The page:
• Wash and disinfect any items -- feed/water buckets, grooming gear, saddles and other tack -- horses have touched or might touch
  • Avoid walking through barns where they have no horses
  • Take the temperature of their horse(s) twice a day, then record and report that information daily by order of the New Mexico Racing Commission.  Fever is often the first indicator of EHV-1.

The Racing Commission last week said horsemen and women who failed to take and report the temperatures of their horse(s) risked being fined $250 and/or having their license suspended.

In addition to state government's regulatory measures, Sunland Park has taken its own steps to control the potential spread of the virus.  Racetrack officials installed a compliance officer last week to ensure that, among other things, men and women at the track were taking and accurately reporting their horses' body temperatures.

Samples taken from horses suspected of having the virus are being tested at New Mexico Department of Agriculture's (NMDA) Veterinary Diagnostic Services laboratory in Albuquerque.  Officials note that the number of confirmed cases is less than two percent of the over 1,600 horses at the racetrack.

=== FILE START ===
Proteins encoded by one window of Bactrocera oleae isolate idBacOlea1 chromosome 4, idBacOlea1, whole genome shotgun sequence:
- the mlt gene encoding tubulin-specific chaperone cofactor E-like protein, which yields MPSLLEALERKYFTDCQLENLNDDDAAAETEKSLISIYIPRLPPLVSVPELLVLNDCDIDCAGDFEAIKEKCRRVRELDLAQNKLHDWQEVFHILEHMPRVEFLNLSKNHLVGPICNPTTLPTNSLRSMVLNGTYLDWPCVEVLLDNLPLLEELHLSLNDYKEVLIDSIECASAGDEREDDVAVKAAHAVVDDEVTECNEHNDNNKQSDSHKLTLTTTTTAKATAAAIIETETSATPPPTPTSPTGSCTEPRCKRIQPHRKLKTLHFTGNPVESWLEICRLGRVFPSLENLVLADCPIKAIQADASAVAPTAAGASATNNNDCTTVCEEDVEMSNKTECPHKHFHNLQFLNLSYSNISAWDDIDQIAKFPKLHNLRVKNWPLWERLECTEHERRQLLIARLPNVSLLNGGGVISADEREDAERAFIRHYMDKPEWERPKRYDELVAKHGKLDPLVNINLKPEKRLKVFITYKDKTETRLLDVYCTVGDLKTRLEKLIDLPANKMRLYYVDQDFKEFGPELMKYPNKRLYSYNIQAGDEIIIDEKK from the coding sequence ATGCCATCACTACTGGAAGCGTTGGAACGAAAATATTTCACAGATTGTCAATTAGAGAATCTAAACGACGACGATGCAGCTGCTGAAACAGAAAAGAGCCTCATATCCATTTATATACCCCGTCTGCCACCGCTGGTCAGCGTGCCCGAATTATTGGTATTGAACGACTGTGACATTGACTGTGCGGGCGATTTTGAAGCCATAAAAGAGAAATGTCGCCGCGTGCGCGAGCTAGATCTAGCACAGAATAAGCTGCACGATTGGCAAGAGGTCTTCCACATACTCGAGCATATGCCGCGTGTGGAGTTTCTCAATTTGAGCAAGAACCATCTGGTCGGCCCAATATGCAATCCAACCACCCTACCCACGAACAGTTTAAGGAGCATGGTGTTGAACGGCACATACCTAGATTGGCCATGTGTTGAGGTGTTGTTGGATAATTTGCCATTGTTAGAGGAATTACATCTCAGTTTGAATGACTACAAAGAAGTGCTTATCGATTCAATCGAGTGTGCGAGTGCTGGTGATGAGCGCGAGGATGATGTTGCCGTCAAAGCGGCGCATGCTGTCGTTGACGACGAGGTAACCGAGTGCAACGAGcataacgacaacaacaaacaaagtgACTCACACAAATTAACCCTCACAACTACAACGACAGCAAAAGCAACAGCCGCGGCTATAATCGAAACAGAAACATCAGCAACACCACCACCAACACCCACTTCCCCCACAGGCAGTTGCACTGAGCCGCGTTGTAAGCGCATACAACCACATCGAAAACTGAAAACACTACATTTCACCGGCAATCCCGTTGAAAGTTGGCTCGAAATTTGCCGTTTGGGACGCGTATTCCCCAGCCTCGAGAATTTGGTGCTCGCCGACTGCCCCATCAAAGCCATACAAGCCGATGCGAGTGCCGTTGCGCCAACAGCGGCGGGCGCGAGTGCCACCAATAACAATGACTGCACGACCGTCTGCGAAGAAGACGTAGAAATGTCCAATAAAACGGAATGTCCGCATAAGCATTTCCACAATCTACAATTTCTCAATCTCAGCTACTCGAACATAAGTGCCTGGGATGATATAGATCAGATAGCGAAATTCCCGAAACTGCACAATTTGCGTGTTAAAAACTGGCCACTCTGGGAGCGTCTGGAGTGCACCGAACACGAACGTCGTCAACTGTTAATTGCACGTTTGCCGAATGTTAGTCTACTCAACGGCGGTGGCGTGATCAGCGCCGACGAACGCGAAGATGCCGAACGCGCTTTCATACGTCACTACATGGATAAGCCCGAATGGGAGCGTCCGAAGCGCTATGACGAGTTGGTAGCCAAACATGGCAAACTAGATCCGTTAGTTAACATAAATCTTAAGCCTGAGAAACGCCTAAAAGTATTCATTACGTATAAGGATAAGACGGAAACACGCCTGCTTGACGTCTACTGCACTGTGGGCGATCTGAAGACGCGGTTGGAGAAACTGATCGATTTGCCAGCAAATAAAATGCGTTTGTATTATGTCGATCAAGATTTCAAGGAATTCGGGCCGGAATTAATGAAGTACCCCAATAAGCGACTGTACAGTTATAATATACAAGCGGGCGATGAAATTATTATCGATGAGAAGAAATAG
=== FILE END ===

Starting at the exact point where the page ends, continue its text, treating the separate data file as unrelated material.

EHV-1 is contagious and spread via a horse's nasal secretions -- either directly from horse to horse, or indirectly via human handlers, feed and water buckets, grooming gear, riding tack, and trailers.

"EHV-1 is not a death sentence for a horse," Dr. Tim Hanosh, director of NMDA's Veterinary Diagnostic Services lab, said.  Most horses will get over the fever.  Some will develop minor neurological signs they can recover from.  And, unfortunately, a few will develop severe neurological problems they can't recover from."

Several barns at Sunland Park Racetrack remain under quarantine following the first EHV-1 confirmation Jan. 21.  As an extra precaution, the Livestock Board on Jan. 22 established a broader quarantine perimeter that encircles Sunland Park Racetrack and three nearby horse-training centers (Frontera, Jovi, and Lazy S).  People who removed their horses from any of these premises before quarantines were established are advised to contact their veterinarian.